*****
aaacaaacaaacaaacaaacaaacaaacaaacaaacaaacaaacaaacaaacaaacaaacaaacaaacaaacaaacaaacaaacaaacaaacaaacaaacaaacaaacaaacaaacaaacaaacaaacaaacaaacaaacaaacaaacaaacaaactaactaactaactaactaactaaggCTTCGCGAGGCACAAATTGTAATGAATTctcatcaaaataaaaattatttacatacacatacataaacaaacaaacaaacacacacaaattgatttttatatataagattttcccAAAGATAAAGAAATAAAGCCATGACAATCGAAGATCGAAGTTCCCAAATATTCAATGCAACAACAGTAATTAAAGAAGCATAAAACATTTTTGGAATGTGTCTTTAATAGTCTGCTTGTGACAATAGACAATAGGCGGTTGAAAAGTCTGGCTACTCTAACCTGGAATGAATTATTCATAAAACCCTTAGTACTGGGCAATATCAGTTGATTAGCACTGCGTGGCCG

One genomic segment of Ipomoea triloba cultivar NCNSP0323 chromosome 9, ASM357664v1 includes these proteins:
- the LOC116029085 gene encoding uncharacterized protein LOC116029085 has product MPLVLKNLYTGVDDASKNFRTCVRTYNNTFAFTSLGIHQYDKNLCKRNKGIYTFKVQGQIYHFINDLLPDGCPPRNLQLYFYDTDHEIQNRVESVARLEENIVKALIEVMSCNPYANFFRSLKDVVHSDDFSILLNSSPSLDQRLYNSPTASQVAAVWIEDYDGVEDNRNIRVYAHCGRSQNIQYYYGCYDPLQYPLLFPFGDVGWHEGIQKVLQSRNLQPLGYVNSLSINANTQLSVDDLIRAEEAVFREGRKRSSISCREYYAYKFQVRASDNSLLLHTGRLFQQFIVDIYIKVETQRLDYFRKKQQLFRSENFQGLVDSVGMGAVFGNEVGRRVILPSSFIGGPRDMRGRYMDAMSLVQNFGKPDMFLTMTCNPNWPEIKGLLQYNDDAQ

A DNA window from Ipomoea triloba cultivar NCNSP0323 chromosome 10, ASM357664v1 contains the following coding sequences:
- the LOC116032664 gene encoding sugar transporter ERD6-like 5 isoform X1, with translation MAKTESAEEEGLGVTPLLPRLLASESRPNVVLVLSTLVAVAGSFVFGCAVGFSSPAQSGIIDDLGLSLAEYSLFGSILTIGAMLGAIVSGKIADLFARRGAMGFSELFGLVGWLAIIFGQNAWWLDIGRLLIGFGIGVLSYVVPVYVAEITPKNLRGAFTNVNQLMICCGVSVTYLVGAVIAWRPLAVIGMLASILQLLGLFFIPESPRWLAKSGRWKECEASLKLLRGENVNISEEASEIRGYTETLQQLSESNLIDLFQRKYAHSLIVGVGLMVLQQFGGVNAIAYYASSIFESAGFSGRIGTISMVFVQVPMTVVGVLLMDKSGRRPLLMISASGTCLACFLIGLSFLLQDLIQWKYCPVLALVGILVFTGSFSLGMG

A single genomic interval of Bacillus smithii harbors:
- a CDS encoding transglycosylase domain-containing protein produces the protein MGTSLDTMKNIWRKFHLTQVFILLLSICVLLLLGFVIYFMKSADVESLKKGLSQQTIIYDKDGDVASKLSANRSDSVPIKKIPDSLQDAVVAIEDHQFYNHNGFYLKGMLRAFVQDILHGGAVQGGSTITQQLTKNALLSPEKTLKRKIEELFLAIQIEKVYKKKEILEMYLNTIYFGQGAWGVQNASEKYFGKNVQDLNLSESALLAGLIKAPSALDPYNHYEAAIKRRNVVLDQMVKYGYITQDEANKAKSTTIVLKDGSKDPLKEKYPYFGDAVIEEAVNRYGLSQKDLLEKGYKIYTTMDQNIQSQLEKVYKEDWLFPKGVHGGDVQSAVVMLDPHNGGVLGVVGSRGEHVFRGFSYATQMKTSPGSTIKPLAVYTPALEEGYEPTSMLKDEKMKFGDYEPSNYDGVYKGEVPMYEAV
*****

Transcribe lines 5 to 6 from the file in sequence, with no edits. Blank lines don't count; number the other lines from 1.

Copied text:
- the LOC116032664 gene encoding sugar transporter ERD6-like 5 isoform X1, with translation MAKTESAEEEGLGVTPLLPRLLASESRPNVVLVLSTLVAVAGSFVFGCAVGFSSPAQSGIIDDLGLSLAEYSLFGSILTIGAMLGAIVSGKIADLFARRGAMGFSELFGLVGWLAIIFGQNAWWLDIGRLLIGFGIGVLSYVVPVYVAEITPKNLRGAFTNVNQLMICCGVSVTYLVGAVIAWRPLAVIGMLASILQLLGLFFIPESPRWLAKSGRWKECEASLKLLRGENVNISEEASEIRGYTETLQQLSESNLIDLFQRKYAHSLIVGVGLMVLQQFGGVNAIAYYASSIFESAGFSGRIGTISMVFVQVPMTVVGVLLMDKSGRRPLLMISASGTCLACFLIGLSFLLQDLIQWKYCPVLALVGILVFTGSFSLGMG

A single genomic interval of Bacillus smithii harbors: